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Recalling Ric Flair’s theatrics, generosity after recent health scare

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MAS didn’t realize how far-reaching the influence of U.S. superstar wrestler Ric “Nature Boy” Flair was until he took in a high school football game in Japan some years back.

That Tokyo contest had visiting Camp Zama going up against The American School in Japan.

At the time, the flamboyant Flair was perhaps at his zenith as the WWF’s reigning pretty boy. To this day, Ric, with his long, wavy, platinum blond locks and his strutting and preening, remains the most celebrated diva in pro wrestling history.

Flair tops even the originator of his shtick, “Gorgeous George,” televised wrestling’s first glamour-puss heel way back in the late-1940s and ’50s. Sneaky, yet somehow quite likeable, the ultra-charismatic Flair was.

During that Zama-ASIJ game, whenever one of the Zama players would make an outstanding play, he would rear his head back and emit a loud “WOOOOO!” It was both hot-doggish and funny at the same time.

Ric Flair’s trademark ring exultation had made its way to Japan. And that yelp is STILL practiced today by many worldwide, both in and out of sports.

MAS writes about Flair today because he recently underwent life-threatening abdominal surgery, involving his being placed into a medically induced coma.

Requests for prayers on Ric’s behalf were sent out. MAS was among the responders.

And he would like to think in some teensy-weensy way it helped.

Ric is now awake and alert and was just released from the hospital. But a difficult rehab lies ahead.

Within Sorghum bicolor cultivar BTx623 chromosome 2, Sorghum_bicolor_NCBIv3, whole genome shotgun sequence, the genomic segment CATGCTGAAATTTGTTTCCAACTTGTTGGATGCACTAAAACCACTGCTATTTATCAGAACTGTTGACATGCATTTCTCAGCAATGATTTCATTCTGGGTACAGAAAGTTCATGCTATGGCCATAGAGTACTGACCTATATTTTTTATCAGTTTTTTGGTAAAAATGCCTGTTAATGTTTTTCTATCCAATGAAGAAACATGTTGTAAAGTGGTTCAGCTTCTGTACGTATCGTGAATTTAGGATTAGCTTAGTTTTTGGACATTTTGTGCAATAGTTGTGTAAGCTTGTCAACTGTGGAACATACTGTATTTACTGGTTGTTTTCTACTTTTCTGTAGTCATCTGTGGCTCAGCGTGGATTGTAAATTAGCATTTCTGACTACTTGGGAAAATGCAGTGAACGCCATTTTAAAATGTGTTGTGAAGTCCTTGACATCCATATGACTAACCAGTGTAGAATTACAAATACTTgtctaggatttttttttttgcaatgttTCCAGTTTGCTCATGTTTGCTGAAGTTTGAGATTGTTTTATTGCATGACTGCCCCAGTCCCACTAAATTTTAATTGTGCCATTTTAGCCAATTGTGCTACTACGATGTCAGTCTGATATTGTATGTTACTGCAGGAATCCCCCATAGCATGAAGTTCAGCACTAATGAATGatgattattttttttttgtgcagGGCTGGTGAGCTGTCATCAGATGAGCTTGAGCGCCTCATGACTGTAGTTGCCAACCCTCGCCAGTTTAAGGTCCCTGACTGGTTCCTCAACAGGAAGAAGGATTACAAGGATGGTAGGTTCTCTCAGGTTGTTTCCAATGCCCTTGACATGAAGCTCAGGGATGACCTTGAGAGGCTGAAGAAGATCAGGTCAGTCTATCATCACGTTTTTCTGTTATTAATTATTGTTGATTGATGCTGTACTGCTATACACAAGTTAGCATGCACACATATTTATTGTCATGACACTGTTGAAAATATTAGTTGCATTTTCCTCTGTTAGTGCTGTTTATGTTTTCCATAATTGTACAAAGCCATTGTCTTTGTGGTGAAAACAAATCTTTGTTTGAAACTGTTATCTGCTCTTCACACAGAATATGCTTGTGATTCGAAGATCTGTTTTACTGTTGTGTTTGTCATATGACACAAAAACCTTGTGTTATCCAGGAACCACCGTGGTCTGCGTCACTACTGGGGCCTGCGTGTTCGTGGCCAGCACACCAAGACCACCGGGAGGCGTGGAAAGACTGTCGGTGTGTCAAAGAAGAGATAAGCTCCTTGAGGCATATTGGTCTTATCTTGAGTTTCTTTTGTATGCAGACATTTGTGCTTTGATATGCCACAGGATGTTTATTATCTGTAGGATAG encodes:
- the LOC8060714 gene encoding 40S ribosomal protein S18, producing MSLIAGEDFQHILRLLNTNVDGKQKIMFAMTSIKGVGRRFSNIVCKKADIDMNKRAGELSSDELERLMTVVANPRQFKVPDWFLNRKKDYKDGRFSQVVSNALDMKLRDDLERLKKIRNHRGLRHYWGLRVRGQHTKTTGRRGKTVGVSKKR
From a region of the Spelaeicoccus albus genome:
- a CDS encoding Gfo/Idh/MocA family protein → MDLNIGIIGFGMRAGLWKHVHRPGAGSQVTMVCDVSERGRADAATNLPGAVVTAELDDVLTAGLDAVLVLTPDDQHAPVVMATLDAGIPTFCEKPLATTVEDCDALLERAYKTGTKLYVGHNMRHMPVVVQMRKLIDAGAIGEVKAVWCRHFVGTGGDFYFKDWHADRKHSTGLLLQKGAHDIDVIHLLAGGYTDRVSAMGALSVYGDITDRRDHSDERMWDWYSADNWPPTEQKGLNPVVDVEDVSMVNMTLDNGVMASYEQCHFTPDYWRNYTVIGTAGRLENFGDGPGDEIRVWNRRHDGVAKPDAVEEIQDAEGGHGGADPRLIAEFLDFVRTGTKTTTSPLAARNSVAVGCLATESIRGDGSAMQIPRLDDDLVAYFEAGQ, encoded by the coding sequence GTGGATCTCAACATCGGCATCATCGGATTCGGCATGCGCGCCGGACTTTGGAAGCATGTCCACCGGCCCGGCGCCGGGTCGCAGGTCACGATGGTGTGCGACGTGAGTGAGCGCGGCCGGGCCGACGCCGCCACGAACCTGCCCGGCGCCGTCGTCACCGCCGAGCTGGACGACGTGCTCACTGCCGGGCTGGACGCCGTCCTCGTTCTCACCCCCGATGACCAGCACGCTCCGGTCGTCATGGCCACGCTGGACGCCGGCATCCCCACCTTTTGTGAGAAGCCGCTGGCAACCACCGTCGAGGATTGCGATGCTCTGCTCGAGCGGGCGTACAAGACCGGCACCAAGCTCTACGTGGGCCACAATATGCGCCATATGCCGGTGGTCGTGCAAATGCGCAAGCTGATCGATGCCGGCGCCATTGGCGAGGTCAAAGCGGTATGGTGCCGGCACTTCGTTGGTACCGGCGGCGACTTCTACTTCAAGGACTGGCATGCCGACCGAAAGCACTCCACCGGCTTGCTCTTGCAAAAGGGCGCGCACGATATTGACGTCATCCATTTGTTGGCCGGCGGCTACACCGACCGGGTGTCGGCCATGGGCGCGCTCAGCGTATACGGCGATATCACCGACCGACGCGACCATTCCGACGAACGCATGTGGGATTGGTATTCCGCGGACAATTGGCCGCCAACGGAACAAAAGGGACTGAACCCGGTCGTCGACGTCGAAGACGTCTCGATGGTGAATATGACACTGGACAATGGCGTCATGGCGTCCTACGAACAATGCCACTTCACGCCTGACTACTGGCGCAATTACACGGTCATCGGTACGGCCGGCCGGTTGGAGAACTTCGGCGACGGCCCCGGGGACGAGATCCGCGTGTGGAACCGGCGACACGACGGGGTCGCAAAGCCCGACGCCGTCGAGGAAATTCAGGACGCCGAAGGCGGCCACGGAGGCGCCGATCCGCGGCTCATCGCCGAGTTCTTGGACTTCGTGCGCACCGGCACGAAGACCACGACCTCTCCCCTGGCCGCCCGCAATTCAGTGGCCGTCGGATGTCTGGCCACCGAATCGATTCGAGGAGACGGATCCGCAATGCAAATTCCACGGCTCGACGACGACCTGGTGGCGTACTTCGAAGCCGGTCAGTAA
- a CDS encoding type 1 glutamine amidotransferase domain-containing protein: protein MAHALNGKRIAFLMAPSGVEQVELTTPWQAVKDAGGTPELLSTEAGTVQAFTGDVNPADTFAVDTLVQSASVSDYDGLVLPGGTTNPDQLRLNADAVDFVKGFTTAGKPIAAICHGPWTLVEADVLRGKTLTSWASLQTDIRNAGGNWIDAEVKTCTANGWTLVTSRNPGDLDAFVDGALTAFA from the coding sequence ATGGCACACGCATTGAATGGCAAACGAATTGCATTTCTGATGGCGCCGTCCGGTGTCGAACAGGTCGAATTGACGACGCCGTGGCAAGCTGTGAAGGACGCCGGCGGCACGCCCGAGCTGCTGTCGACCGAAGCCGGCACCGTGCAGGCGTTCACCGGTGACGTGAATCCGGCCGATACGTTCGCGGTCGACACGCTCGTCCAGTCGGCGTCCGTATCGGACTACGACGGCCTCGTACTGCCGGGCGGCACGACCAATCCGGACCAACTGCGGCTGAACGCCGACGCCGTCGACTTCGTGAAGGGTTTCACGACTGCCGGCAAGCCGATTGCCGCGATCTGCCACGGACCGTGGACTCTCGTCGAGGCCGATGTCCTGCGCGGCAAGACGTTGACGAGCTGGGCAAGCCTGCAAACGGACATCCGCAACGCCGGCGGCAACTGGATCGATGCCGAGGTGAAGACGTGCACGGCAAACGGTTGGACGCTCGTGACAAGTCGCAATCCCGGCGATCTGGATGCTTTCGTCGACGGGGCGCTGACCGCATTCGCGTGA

Eons ago, MAS had the pleasure of meeting and interviewing Ric Flair, now 68 and only recently completely retired, during his heyday.

MAS was a TV sports reporter and anchor at the ABC affiliate in Honolulu, Hawaii. Flair was in town to appear in a benefit wrestling card at Aloha Stadium. The event was held both to honor recently deceased grappler High Chief Peter Maivia and to raise funds for his family.

Tagged “The Flyin’ Hawaiian,” Maivia was a renowned performer on the Pacific Rim circuit and a Hawaii resident with Samoan roots. (Maivia is also the grandfather of wrestler-turned-actor Dwayne “The Rock” Johnson. When posthumously inducted into the WWE Hall of Fame in 2008, Peter was presented for enshrinement by The Rock.)

Unfortunately, in Peter Maivia’s era, the WWF (now the WWE) had not been formed yet and there were no pensions and scant benefits in the profession. Wrestling was still pretty much a barnstorming arrangement where performers were mostly paid out of the night’s gate receipts.

The Aloha Stadium card to be headlined by Flair would help provide something of a financial safety net for Maivia’s family.

Ric stopped by our station to do a promotional interview with MAS, which would end up being equal parts appeal to folks to come out for a good cause and classic rasslin’ bravado. He didn’t have to make the trip all the way to Hawaii. He could have stayed on the comfy mainland circuit and continued to collect his big bucks.

But that’s not what Ric Flair is about. Knowing his presence would put okoles (Hawaiian for “butts”) in the seats, he gladly signed on. Forget the manufactured hostilities you see at the arenas and on TV, pro wrestlers care about their own.